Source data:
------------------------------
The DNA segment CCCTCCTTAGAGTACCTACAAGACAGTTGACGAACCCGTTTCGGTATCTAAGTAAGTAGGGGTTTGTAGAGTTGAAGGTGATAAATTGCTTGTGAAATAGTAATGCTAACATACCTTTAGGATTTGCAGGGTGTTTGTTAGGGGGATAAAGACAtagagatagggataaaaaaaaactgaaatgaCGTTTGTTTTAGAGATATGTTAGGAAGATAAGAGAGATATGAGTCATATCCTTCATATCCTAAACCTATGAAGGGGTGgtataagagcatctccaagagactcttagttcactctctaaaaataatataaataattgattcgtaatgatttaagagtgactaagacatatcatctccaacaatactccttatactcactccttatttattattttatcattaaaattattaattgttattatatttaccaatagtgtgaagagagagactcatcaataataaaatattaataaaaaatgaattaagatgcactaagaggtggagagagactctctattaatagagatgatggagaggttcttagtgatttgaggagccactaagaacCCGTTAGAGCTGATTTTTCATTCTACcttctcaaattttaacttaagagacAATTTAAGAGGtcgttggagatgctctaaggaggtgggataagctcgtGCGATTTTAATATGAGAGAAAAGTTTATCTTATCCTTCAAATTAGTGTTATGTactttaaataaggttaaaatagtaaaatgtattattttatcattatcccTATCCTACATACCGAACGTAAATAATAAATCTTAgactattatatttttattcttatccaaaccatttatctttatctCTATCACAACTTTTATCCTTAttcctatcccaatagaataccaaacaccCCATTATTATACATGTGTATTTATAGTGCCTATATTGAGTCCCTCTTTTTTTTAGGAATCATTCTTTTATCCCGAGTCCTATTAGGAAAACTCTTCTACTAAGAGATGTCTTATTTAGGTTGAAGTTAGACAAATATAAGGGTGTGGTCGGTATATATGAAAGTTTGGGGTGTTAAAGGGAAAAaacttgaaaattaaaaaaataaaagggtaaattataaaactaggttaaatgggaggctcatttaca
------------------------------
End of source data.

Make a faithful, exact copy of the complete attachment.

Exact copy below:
The DNA segment CCCTCCTTAGAGTACCTACAAGACAGTTGACGAACCCGTTTCGGTATCTAAGTAAGTAGGGGTTTGTAGAGTTGAAGGTGATAAATTGCTTGTGAAATAGTAATGCTAACATACCTTTAGGATTTGCAGGGTGTTTGTTAGGGGGATAAAGACAtagagatagggataaaaaaaaactgaaatgaCGTTTGTTTTAGAGATATGTTAGGAAGATAAGAGAGATATGAGTCATATCCTTCATATCCTAAACCTATGAAGGGGTGgtataagagcatctccaagagactcttagttcactctctaaaaataatataaataattgattcgtaatgatttaagagtgactaagacatatcatctccaacaatactccttatactcactccttatttattattttatcattaaaattattaattgttattatatttaccaatagtgtgaagagagagactcatcaataataaaatattaataaaaaatgaattaagatgcactaagaggtggagagagactctctattaatagagatgatggagaggttcttagtgatttgaggagccactaagaacCCGTTAGAGCTGATTTTTCATTCTACcttctcaaattttaacttaagagacAATTTAAGAGGtcgttggagatgctctaaggaggtgggataagctcgtGCGATTTTAATATGAGAGAAAAGTTTATCTTATCCTTCAAATTAGTGTTATGTactttaaataaggttaaaatagtaaaatgtattattttatcattatcccTATCCTACATACCGAACGTAAATAATAAATCTTAgactattatatttttattcttatccaaaccatttatctttatctCTATCACAACTTTTATCCTTAttcctatcccaatagaataccaaacaccCCATTATTATACATGTGTATTTATAGTGCCTATATTGAGTCCCTCTTTTTTTTAGGAATCATTCTTTTATCCCGAGTCCTATTAGGAAAACTCTTCTACTAAGAGATGTCTTATTTAGGTTGAAGTTAGACAAATATAAGGGTGTGGTCGGTATATATGAAAGTTTGGGGTGTTAAAGGGAAAAaacttgaaaattaaaaaaataaaagggtaaattataaaactaggttaaatgggaggctcatttaca